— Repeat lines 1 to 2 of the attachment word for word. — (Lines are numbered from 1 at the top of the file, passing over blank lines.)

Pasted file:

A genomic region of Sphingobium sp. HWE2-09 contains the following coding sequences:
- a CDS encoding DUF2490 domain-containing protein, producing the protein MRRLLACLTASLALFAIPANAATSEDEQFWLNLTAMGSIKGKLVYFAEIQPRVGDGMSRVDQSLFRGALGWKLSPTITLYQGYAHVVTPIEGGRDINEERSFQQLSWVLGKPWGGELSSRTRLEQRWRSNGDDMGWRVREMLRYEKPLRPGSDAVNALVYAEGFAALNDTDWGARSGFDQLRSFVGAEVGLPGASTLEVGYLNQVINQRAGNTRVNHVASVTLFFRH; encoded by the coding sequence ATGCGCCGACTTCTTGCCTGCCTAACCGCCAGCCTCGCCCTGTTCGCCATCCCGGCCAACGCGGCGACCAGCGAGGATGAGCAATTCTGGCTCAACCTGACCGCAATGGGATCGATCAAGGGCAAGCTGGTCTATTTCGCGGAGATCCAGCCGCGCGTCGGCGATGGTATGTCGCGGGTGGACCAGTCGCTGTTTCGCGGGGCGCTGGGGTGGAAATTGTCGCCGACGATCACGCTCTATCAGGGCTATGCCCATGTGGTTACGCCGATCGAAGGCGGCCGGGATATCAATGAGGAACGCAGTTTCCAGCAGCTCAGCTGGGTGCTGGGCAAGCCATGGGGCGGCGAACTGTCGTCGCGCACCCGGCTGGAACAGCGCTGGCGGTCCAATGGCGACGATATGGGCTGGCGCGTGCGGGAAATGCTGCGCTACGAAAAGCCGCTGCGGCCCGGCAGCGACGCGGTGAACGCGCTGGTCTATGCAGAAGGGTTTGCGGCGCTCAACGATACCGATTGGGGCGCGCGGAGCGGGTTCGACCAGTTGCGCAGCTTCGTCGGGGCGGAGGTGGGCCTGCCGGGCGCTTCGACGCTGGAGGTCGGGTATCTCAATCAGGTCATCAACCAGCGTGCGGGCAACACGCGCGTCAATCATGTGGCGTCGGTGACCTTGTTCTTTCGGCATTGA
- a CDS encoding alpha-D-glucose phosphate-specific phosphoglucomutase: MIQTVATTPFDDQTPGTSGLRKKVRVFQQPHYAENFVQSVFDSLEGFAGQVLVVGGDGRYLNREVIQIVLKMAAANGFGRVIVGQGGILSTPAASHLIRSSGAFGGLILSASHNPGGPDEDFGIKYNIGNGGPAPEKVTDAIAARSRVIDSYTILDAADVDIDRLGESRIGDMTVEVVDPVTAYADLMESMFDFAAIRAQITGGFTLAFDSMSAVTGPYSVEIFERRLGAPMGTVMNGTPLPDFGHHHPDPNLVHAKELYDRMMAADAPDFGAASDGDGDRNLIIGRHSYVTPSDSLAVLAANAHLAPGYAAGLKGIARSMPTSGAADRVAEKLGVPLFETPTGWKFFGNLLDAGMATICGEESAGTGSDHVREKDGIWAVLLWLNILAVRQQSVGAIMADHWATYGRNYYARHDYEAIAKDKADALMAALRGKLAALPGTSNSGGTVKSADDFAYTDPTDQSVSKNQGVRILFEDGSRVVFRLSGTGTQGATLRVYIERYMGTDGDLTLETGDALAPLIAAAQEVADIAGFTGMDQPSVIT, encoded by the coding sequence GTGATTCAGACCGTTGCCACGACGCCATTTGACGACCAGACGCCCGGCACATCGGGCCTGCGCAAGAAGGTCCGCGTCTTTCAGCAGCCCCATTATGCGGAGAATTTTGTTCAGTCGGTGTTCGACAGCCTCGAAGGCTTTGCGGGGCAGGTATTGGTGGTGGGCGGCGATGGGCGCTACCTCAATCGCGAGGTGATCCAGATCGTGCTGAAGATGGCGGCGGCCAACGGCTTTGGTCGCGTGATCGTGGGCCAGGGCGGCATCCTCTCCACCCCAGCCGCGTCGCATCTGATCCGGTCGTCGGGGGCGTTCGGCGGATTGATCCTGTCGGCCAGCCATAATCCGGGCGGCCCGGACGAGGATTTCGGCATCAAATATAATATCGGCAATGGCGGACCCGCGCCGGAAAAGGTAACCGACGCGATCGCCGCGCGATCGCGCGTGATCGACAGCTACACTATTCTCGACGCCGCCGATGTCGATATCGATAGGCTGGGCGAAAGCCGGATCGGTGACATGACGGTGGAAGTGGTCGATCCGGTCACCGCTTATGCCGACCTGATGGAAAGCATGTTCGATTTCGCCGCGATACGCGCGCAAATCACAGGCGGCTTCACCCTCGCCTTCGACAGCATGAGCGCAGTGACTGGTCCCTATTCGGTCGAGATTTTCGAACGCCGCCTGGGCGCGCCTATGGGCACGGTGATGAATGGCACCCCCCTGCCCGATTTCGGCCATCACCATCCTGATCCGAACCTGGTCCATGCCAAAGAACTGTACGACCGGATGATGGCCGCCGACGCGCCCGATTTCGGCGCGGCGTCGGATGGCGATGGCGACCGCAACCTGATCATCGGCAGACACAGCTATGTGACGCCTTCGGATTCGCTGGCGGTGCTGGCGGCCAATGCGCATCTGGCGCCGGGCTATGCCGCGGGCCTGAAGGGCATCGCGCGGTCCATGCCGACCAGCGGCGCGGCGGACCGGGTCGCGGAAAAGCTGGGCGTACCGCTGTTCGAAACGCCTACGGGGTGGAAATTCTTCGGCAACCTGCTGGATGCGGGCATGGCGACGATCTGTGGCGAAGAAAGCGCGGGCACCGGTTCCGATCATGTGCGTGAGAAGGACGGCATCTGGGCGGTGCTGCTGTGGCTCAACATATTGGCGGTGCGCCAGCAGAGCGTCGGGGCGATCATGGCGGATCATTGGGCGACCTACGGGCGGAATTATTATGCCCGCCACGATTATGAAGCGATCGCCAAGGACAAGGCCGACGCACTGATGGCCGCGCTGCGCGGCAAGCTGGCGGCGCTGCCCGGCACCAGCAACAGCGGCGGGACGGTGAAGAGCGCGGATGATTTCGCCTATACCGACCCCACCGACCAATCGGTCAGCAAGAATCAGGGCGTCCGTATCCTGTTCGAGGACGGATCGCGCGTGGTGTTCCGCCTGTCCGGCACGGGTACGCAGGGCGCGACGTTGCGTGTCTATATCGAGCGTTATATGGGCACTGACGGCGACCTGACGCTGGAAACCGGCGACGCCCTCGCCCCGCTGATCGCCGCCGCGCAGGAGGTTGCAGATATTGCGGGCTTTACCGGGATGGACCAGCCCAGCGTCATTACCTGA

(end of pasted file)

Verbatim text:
A genomic region of Sphingobium sp. HWE2-09 contains the following coding sequences:
- a CDS encoding DUF2490 domain-containing protein, producing the protein MRRLLACLTASLALFAIPANAATSEDEQFWLNLTAMGSIKGKLVYFAEIQPRVGDGMSRVDQSLFRGALGWKLSPTITLYQGYAHVVTPIEGGRDINEERSFQQLSWVLGKPWGGELSSRTRLEQRWRSNGDDMGWRVREMLRYEKPLRPGSDAVNALVYAEGFAALNDTDWGARSGFDQLRSFVGAEVGLPGASTLEVGYLNQVINQRAGNTRVNHVASVTLFFRH; encoded by the coding sequence ATGCGCCGACTTCTTGCCTGCCTAACCGCCAGCCTCGCCCTGTTCGCCATCCCGGCCAACGCGGCGACCAGCGAGGATGAGCAATTCTGGCTCAACCTGACCGCAATGGGATCGATCAAGGGCAAGCTGGTCTATTTCGCGGAGATCCAGCCGCGCGTCGGCGATGGTATGTCGCGGGTGGACCAGTCGCTGTTTCGCGGGGCGCTGGGGTGGAAATTGTCGCCGACGATCACGCTCTATCAGGGCTATGCCCATGTGGTTACGCCGATCGAAGGCGGCCGGGATATCAATGAGGAACGCAGTTTCCAGCAGCTCAGCTGGGTGCTGGGCAAGCCATGGGGCGGCGAACTGTCGTCGCGCACCCGGCTGGAACAGCGCTGGCGGTCCAATGGCGACGATATGGGCTGGCGCGTGCGGGAAATGCTGCGCTACGAAAAGCCGCTGCGGCCCGGCAGCGACGCGGTGAACGCGCTGGTCTATGCAGAAGGGTTTGCGGCGCTCAACGATACCGATTGGGGCGCGCGGAGCGGGTTCGACCAGTTGCGCAGCTTCGTCGGGGCGGAGGTGGGCCTGCCGGGCGCTTCGACGCTGGAGGTCGGGTATCTCAATCAGGTCATCAACCAGCGTGCGGGCAACACGCGCGTCAATCATGTGGCGTCGGTGACCTTGTTCTTTCGGCATTGA